Libertarian author and media personality Michael Malice has a saying that goes something along these lines, “Conservatives are just progressives driving the speed limit.” It is one of the more prescient observations in modern politics today. Republican politicians who self-describe as conservatives will eventually come to the same conclusions as progressive Democrats, just a little bit later.
There is no shortage of examples of this phenomenon in Washington. Most professed conservatives have now, under the current administration, embraced the command-and-control model when it comes to international trade. You’ll hear barely a peep from elected Republicans about out-of-control government spending, so long as enough hundreds of billions go to the military. The list could (and does) go on.
However, one of the latest iterations of this trend is particularly striking both for how quickly the conversion has occurred and how dangerous it is in what it means for our economy. There are now Republican politicians out and about touting the benefits of price controls on prescription medicine. Not only that, but they are smearing anyone who dares speak out in opposition.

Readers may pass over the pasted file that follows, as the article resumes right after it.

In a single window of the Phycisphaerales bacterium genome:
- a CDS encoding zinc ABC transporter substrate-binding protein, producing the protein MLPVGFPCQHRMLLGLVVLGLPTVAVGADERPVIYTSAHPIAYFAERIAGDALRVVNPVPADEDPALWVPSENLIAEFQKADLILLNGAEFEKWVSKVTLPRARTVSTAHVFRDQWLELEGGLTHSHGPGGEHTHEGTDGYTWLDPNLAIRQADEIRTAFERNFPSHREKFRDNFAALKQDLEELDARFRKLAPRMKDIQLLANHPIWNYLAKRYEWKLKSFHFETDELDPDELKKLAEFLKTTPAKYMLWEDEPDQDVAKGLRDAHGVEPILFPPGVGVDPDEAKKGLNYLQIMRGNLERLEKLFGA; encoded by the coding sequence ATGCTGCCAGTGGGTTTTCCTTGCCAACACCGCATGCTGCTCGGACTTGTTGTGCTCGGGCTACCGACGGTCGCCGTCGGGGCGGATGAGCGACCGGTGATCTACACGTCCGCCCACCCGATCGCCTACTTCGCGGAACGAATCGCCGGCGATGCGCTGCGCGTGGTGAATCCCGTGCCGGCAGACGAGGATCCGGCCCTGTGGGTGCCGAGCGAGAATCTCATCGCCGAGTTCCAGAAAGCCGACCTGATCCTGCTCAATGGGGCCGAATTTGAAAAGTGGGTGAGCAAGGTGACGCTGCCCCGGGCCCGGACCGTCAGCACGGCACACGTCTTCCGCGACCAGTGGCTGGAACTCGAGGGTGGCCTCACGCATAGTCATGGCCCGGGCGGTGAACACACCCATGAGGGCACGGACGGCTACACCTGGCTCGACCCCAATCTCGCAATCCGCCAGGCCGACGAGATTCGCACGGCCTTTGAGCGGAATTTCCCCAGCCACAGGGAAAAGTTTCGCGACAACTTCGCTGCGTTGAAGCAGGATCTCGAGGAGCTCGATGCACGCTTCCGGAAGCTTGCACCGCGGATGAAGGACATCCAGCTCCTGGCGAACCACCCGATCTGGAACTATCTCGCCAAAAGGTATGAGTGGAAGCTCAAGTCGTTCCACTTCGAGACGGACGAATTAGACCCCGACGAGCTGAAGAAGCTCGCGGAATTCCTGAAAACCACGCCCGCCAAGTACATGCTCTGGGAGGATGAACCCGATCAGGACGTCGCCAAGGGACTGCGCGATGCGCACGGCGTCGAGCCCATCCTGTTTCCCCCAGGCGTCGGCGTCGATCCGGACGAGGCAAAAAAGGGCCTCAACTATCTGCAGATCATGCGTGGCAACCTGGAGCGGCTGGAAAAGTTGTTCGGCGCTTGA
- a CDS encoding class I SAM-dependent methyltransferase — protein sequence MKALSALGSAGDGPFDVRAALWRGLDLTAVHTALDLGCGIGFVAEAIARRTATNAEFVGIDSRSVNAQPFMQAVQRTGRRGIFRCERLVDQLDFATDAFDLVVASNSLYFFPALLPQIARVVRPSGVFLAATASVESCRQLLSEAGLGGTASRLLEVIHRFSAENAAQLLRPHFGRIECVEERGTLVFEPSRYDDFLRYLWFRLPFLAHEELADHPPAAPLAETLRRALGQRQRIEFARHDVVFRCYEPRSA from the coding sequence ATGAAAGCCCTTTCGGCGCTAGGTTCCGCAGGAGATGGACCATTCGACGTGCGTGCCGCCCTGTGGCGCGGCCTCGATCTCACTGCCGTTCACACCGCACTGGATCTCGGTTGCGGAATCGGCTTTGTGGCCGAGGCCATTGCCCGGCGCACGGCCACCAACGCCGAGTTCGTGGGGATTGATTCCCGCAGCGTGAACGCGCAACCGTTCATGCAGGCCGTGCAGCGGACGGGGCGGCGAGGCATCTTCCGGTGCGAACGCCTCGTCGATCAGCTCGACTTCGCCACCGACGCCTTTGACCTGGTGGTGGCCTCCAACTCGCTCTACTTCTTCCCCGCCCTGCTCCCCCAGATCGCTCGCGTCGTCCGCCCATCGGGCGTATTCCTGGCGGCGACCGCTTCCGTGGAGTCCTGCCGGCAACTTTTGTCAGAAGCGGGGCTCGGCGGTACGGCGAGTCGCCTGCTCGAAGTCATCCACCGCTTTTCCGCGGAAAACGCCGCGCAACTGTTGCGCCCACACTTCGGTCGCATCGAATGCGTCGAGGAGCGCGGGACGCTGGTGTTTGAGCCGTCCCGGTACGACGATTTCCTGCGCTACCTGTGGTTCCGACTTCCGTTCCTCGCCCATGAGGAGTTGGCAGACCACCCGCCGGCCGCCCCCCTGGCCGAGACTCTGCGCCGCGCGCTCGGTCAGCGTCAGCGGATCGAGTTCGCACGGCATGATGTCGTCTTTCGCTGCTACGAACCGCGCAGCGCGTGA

Less than a year ago, Sen. Chuck Grassley (R-Iowa) joined with many conservative voices to oppose the international pricing index (IPI) proposal from the Trump administration. This proposal would impose price controls on prescription medicine in the United States based on what the list prices are in foreign nations. Grassley, at the time, rightly pointed out that such a proposal would harm research and development of new cures.
Grassley vowed to offer an alternative with Sen. Ron Wyden (D-Ore.) that would be less harmful to the market. It was only a matter of months before the Grassley-Wyden bill was put before the American people, containing its own variant of price controls. Grassley presented his bill without a hint of irony or acknowledgment of the blatant hypocrisy.